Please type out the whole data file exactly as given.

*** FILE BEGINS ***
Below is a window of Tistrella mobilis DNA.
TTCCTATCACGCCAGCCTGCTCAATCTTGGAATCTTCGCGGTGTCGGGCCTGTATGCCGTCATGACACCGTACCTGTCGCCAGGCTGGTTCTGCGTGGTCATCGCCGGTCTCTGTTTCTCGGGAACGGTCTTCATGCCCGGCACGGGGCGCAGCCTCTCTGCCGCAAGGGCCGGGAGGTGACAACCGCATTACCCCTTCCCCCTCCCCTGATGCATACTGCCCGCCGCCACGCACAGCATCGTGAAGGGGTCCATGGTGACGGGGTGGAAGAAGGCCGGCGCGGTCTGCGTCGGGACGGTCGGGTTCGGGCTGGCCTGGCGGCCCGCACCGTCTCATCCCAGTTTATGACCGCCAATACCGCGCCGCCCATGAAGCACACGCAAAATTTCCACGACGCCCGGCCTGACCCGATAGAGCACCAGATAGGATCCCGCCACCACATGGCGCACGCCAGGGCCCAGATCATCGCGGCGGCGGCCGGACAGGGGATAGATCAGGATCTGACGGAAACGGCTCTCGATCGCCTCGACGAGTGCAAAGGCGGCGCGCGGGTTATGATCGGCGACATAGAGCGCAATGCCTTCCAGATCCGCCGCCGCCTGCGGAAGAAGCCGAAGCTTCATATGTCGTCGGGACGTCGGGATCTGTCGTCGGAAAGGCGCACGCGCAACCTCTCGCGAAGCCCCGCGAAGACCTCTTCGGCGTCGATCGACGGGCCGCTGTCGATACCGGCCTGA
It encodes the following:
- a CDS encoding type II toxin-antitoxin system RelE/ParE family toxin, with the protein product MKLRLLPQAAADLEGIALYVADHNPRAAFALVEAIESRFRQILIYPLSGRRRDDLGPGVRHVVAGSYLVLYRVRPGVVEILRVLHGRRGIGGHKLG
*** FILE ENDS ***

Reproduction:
Below is a window of Tistrella mobilis DNA.
TTCCTATCACGCCAGCCTGCTCAATCTTGGAATCTTCGCGGTGTCGGGCCTGTATGCCGTCATGACACCGTACCTGTCGCCAGGCTGGTTCTGCGTGGTCATCGCCGGTCTCTGTTTCTCGGGAACGGTCTTCATGCCCGGCACGGGGCGCAGCCTCTCTGCCGCAAGGGCCGGGAGGTGACAACCGCATTACCCCTTCCCCCTCCCCTGATGCATACTGCCCGCCGCCACGCACAGCATCGTGAAGGGGTCCATGGTGACGGGGTGGAAGAAGGCCGGCGCGGTCTGCGTCGGGACGGTCGGGTTCGGGCTGGCCTGGCGGCCCGCACCGTCTCATCCCAGTTTATGACCGCCAATACCGCGCCGCCCATGAAGCACACGCAAAATTTCCACGACGCCCGGCCTGACCCGATAGAGCACCAGATAGGATCCCGCCACCACATGGCGCACGCCAGGGCCCAGATCATCGCGGCGGCGGCCGGACAGGGGATAGATCAGGATCTGACGGAAACGGCTCTCGATCGCCTCGACGAGTGCAAAGGCGGCGCGCGGGTTATGATCGGCGACATAGAGCGCAATGCCTTCCAGATCCGCCGCCGCCTGCGGAAGAAGCCGAAGCTTCATATGTCGTCGGGACGTCGGGATCTGTCGTCGGAAAGGCGCACGCGCAACCTCTCGCGAAGCCCCGCGAAGACCTCTTCGGCGTCGATCGACGGGCCGCTGTCGATACCGGCCTGA
It encodes the following:
- a CDS encoding type II toxin-antitoxin system RelE/ParE family toxin, with the protein product MKLRLLPQAAADLEGIALYVADHNPRAAFALVEAIESRFRQILIYPLSGRRRDDLGPGVRHVVAGSYLVLYRVRPGVVEILRVLHGRRGIGGHKLG